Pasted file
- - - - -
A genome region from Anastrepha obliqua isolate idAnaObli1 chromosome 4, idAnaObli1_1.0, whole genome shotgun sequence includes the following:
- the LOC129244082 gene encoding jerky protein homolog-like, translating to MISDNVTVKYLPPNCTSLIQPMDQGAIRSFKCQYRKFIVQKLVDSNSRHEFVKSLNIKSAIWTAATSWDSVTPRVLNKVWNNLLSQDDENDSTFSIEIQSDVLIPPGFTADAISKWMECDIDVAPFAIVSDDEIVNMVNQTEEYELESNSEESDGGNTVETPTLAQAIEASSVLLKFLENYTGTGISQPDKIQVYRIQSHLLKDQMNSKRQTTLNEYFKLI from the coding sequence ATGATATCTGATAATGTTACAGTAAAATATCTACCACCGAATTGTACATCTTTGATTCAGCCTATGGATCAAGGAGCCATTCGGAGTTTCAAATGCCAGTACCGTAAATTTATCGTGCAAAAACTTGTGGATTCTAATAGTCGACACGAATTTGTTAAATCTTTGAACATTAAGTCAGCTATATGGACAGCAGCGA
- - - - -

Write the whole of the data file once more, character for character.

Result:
A genome region from Anastrepha obliqua isolate idAnaObli1 chromosome 4, idAnaObli1_1.0, whole genome shotgun sequence includes the following:
- the LOC129244082 gene encoding jerky protein homolog-like, translating to MISDNVTVKYLPPNCTSLIQPMDQGAIRSFKCQYRKFIVQKLVDSNSRHEFVKSLNIKSAIWTAATSWDSVTPRVLNKVWNNLLSQDDENDSTFSIEIQSDVLIPPGFTADAISKWMECDIDVAPFAIVSDDEIVNMVNQTEEYELESNSEESDGGNTVETPTLAQAIEASSVLLKFLENYTGTGISQPDKIQVYRIQSHLLKDQMNSKRQTTLNEYFKLI from the coding sequence ATGATATCTGATAATGTTACAGTAAAATATCTACCACCGAATTGTACATCTTTGATTCAGCCTATGGATCAAGGAGCCATTCGGAGTTTCAAATGCCAGTACCGTAAATTTATCGTGCAAAAACTTGTGGATTCTAATAGTCGACACGAATTTGTTAAATCTTTGAACATTAAGTCAGCTATATGGACAGCAGCGA